|Publication number||US6842759 B2|
|Application number||US 10/050,272|
|Publication date||Jan 11, 2005|
|Filing date||Jan 16, 2002|
|Priority date||Jan 16, 2002|
|Also published as||US20030135658|
|Publication number||050272, 10050272, US 6842759 B2, US 6842759B2, US-B2-6842759, US6842759 B2, US6842759B2|
|Inventors||Peter F. Haggar, James A. Mickelson, David Wendt|
|Original Assignee||International Business Machines Corporation|
|Export Citation||BiBTeX, EndNote, RefMan|
|Patent Citations (16), Non-Patent Citations (1), Referenced by (29), Classifications (14), Legal Events (4)|
|External Links: USPTO, USPTO Assignment, Espacenet|
The present invention relates to computer resource sharing. More particularly, it deals with sharing memory area between several Java Virtual Machine (JVM) processes in a real time Java environment.
The past several years have brought drastic changes to the field of computer processing. Rapidly changing technology has altered the fundamental paradigms within which creators of computer software operate. One of the most significant changes was the change in the theory under which software was developed, from function based programs to object based programs. This gave rise to the development of new programming languages known as object-oriented languages, such as Smalltalk, C++ and Java.
Object-oriented program concepts were designed to improve the performance of application software. The goal of object-oriented programming is to create small, reusable sections of program code known as “objects” that can be quickly and easily combined and reused to create new programs. This is similar to using the same set of building blocks over and over to create many different structures.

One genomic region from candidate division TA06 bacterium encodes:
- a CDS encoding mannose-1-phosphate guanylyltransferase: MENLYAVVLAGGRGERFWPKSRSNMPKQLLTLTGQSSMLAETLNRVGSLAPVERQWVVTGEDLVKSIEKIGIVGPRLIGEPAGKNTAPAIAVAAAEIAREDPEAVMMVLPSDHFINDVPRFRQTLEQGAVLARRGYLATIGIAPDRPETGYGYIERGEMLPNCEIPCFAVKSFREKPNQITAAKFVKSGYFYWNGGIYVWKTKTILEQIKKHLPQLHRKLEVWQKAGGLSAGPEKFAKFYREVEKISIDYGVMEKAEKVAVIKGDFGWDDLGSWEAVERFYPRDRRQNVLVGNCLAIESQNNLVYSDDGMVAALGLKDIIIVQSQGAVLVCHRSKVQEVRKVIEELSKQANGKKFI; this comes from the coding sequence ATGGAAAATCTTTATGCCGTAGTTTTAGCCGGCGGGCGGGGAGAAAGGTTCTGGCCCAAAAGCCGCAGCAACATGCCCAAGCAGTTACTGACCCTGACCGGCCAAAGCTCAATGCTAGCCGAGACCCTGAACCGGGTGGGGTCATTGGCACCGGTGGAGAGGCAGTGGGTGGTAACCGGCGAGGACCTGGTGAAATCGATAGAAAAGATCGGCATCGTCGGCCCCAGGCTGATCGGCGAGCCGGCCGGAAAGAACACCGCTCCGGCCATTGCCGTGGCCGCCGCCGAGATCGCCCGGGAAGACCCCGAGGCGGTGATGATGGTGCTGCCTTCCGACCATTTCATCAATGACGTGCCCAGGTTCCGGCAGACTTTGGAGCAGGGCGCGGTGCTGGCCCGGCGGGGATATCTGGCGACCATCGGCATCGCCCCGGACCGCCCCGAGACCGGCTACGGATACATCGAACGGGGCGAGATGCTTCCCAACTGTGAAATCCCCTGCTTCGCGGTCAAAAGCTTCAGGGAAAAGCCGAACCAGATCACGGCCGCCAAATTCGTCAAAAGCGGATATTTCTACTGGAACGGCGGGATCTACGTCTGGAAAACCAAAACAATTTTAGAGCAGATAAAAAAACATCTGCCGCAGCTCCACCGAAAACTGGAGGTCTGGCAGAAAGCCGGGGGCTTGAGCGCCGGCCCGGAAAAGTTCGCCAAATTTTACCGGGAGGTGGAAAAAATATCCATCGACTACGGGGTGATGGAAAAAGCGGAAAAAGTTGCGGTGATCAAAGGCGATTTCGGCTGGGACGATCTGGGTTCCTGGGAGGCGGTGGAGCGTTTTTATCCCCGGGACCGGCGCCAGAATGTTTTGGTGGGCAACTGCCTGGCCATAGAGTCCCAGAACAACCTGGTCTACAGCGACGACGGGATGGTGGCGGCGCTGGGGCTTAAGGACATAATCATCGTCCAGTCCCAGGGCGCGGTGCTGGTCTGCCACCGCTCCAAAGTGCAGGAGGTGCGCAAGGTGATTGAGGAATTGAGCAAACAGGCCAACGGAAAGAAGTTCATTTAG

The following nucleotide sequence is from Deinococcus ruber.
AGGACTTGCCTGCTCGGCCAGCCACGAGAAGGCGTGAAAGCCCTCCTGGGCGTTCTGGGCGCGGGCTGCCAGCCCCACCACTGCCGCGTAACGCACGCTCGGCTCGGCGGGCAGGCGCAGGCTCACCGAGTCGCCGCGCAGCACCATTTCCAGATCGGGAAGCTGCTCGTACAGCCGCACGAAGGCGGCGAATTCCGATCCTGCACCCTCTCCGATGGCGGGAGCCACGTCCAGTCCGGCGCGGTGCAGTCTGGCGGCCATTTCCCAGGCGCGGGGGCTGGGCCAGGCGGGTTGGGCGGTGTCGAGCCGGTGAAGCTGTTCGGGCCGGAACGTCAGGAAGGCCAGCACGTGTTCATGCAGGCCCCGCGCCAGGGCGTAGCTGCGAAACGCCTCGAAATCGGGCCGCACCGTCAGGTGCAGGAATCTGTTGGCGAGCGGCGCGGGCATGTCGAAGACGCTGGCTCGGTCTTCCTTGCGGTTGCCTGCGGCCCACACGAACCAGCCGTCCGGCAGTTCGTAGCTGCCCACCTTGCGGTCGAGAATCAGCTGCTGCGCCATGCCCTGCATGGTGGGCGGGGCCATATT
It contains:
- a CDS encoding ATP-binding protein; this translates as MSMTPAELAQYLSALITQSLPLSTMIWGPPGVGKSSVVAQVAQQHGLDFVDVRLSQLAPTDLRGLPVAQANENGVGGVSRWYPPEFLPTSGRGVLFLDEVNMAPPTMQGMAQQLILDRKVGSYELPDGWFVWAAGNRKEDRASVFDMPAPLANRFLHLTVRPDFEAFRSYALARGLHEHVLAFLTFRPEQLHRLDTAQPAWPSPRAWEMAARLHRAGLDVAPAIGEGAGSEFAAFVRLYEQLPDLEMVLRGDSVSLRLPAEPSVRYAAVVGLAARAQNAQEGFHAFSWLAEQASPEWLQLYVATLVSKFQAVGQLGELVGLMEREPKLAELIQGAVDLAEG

Central to the concept of object-oriented programming is the idea of the “class.” A class is a template that defines a type of object. A class defines the characteristics of the objects which belong to that class. Individual objects can be created which belong to a particular class without the need to rewrite all of the defining characteristics of each new object. An individual object created in a particular class is known as an “instance” of a particular class.
Java (“Java” is a trademark of Sun Microsystems, Inc.) has become one of the most popular object-oriented programming languages. The Java programming language is a robust portable object-oriented language. Java was designed such that Java code could operate with any of the wide variety of currently existing platforms. A Java program is created by compiling source code written in Java format (files with a .java extension) into Java bytecodes (files with a .class extension). Java bytecodes are machine independent representations which can be executed by a runtime Java interpreter. Run time activities include loading and linking the classes needed to execute a program, dynamic optimization of the program, and actual program execution.